Examples:

p:not(.red) — Selects all <p> elements that don’t have the red class

div :not(ul) — Selects all descendants of <div> elements that aren’t <ul> elements

button:not(:focus) — Selects all <button> elements that aren’t focused

:any-link

Selects anchor tags <a> with an href attribute, whether it has been visited or not.

  • To only match links that haven’t been visited yet, use :link
  • To only match links that have been visited before, use :visited

Note: :any-link is not supported in Internet Explorer, if you need to support it use :link & :visited instead.

:disabled

Selects disabled elements.

It’s most commonly used with buttons, inputs and other form elements that have the disabled attribute.

:nth-child() & :nth-last-child()

Selects elements based on their position in a group.

The :nth-child() selector selects elements from the beginning, and :nth-last-child() does the same but starting from the end.

Examples:

:nth-child(3) Selects the third element.

:nth-child(4n) Selects every fourth element: 4, 8, 12, 16 etc.

:nth-child(odd) Selects the odd elements: 1, 3, 5 etc.

:nth-child(even) Selects the even elements: 2, 4, 6 etc.

There are also a few convenience pseudo-classes, that offer a more readable alternative for common use cases:

  • :first-child
  • :last-child
  • :only-child

:nth-of-type() & :nth-last-of-type()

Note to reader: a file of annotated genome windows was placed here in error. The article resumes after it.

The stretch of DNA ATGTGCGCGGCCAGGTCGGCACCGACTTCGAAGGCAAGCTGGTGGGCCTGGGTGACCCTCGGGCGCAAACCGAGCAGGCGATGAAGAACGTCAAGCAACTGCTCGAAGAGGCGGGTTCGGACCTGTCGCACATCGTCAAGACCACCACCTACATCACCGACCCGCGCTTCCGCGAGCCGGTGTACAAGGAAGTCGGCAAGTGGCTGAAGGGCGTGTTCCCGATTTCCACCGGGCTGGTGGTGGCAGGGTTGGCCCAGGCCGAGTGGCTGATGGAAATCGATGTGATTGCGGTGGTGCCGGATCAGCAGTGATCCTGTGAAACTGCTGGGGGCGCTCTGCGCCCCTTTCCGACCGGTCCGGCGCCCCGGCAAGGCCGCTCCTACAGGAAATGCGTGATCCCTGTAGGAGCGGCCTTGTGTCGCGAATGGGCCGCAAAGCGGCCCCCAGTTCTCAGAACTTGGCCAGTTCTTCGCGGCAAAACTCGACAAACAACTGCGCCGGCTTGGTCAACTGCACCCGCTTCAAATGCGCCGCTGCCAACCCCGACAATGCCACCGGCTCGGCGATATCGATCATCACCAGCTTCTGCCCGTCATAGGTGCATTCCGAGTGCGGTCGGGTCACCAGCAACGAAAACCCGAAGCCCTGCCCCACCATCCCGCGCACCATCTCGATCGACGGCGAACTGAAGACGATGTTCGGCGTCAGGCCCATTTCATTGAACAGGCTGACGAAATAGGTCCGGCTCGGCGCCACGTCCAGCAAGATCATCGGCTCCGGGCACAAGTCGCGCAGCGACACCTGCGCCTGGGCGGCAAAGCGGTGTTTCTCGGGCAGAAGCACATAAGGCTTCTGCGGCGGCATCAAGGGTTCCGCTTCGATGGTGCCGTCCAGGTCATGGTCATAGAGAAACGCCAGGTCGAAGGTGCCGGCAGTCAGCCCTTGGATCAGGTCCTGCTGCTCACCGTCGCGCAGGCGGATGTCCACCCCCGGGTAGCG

These pseudo-classes work like :nth-child() & :nth-last-child() but only count elements of a given type.

So, for example p:nth-child(odd) will select every odd <p> paragraph:

Like with :nth-child() & :nth-last-child(), there are also some convenience pseudo-classes:

  • :first-of-type
  • :last-of-type
  • :only-of-type

:invalid & :valid

:invalid selects <inputs> or other form elements whose content doesn’t match its validation rules.

For example a <input type=”number” min="5"> whose value is 4.

Or, a <input type="text" required> that is empty.

:valid selects form elements whose content matches its validation rules.

For example a <input type=”number” min="5"> whose value is 7.

:required & :optional

:required selects <inputs> or other form elements which have the required attribute.

:optional selects form elements that don’t have the required attribute.

:root

It selects the root element of the document. It’s almost identical to the html selector, but has higher specificity.

It’s a great place to set global CSS variables.

::before / ::after

When added to another selector, they can add additional content before or after an element, using the content property.

::placeholder

Used to apply styles to the placeholder text in <input> elements.

Thanks for reading. I hope you found this list helpful. If you have any questions, leave them in the comments.

Other articles you might find interesting:

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I write about web development tips & news. Follow me on twitter for more: twitter.com/HadrysMateusz

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Mateusz Hadryś

Mateusz Hadryś

I write about web development tips & news. Follow me on twitter for more: twitter.com/HadrysMateusz